Monday, 05 May, 2008 Science

Spacecraft Observes Powerful Electrical Storm on Saturn


The mission of Cassini spacecraft continues as it monitors the powerful electrical storm on Saturn, where the lightning is 10,000 times more powerful than the lightning on Earth.

The storm that generates the powerful lightning has been observed by the NASA scientists that work on Cassini-Huygens mission. It is worth mentioning that the observed lightning is the longest persistently observed electrical storm examined by the spacecraft. The electrical storms on Saturn look just like the ones observed on Earth. The only difference is their size. The diameters of the Saturn's electrical storms reach several thousands of kilometers. In addition the radio signals that the lightning generates are more powerful than the ones on Earth by thousands of times.

The storm on Saturn generates flashes of lighting that produce radio waves. These waves are called Saturn electrostatic discharges. For the first time these electrostatic discharges have been identified on November 27, 2007. A week later the imaging cameras of the spacecraft for the first time were able to identify both the position and appearance of the electrical storm.

"The electrostatic radio outbursts have waxed and waned in intensity for five months now. We saw similar storms in 2004 and 2006 that each lasted for nearly a month, but this storm is longer-lived by far. And it appeared after nearly two years during which we did not detect any electrical storm activity from Saturn," said Georg Fischer, who works as an associate with the radio and plasma wave science team at the University of Iowa, Iowa City.

The newly observed storm on Saturn is found in the southern hemisphere of the planet, which is a region dubbed by the mission scientists "Storm Alley." This is the place where the previous electrical discharges were spotted by Cassini.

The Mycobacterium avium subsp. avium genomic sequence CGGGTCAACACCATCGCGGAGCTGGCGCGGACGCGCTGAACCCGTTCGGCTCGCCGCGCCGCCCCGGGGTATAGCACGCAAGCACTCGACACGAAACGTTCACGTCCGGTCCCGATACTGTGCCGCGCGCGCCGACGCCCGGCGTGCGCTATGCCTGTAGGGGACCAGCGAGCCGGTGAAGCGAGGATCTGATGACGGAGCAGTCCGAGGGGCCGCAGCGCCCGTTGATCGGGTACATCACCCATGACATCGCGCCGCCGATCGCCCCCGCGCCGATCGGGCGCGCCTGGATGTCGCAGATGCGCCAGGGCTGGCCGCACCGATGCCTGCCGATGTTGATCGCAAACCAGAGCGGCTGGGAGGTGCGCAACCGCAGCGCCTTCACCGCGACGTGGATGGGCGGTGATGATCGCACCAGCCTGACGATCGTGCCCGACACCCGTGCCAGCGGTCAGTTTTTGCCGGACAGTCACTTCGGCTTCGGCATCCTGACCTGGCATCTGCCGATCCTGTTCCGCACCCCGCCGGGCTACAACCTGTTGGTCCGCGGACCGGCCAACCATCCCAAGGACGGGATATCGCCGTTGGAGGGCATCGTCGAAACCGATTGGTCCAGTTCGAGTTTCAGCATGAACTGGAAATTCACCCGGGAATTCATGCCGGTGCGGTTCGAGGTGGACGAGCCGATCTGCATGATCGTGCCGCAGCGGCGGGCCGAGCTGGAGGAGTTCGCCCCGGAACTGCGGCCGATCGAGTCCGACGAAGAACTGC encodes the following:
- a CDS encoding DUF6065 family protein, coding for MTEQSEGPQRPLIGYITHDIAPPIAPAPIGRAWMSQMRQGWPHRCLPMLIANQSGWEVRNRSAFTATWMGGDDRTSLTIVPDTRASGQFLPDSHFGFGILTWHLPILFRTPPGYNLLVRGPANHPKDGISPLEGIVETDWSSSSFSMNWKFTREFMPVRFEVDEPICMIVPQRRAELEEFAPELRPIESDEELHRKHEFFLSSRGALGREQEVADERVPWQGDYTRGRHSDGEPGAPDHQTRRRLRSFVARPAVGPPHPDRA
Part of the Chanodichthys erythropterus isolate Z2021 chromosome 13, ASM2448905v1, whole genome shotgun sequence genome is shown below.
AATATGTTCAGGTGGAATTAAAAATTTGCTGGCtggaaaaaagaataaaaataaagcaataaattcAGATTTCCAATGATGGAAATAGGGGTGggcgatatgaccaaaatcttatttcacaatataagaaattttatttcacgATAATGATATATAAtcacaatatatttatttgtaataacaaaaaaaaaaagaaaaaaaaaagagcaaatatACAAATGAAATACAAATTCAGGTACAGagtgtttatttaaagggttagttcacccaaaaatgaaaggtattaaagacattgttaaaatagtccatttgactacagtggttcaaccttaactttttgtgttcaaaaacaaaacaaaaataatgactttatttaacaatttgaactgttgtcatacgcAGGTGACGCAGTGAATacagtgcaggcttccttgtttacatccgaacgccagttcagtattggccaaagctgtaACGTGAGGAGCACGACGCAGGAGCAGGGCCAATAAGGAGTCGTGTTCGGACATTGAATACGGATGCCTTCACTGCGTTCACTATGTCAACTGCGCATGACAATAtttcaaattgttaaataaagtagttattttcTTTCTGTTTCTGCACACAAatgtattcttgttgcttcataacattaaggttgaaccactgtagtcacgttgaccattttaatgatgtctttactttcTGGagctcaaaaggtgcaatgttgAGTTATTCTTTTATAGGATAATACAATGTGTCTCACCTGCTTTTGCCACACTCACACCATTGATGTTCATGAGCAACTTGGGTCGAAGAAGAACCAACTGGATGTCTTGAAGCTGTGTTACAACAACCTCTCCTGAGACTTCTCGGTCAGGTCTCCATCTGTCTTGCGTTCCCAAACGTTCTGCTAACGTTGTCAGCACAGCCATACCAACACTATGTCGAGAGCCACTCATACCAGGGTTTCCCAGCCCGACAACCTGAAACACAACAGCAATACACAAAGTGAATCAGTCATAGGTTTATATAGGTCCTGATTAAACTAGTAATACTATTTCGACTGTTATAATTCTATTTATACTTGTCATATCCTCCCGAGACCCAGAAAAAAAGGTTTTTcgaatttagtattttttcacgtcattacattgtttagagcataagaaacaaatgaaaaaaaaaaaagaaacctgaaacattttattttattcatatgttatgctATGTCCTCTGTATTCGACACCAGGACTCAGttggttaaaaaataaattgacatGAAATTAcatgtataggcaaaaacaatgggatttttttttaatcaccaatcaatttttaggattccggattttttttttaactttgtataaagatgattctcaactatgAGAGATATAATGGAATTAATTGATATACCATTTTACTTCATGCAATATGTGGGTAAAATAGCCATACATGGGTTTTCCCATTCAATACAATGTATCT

"In order to see the storm, the imaging cameras have to be looking at the right place at the right time, and whenever our cameras see the storm, the radio outbursts are there," mentioned Ulyana Dyudina, who works as an associate of the Cassini imaging team at the California Institute of Technology in Pasadena, California.

The radio plasma wave tool, used by the spacecraft, identifies the storm each time it rotates into the view. Scientists found that this happens every 10 hours and 40 minutes, which is Saturn's approximate length of the day. It's interesting to note that the storm emits a radio pulse every few seconds. The radio pulse lasts for approximately tenth of a second. The Cassini spacecraft is able to identify these radio waves even when the Saturn's electrical storm is over the horizon.

Scientists hope that the storm on Saturn will give them information on the processes powering the planet's lightning activity. During the change of the seasons, scientists will continuously monitor the area of the Storm Alley.

It is worth mentioning that the Cassini-Huygens mission represents a team project of NASA, the European Space Agency and the Italian Space Agency. JPL (Jet Propulsion Laboratory), which is a division of Caltech, administers the Cassini mission for NASA's Science Mission Directorate, Washington, D.C. As center for robotic exploration of the solar system, JLC was the one to develop and assemble Cassini orbiter as well as the spacecraft's two onboard cameras.

The images of the storm can be viewed at: and and .

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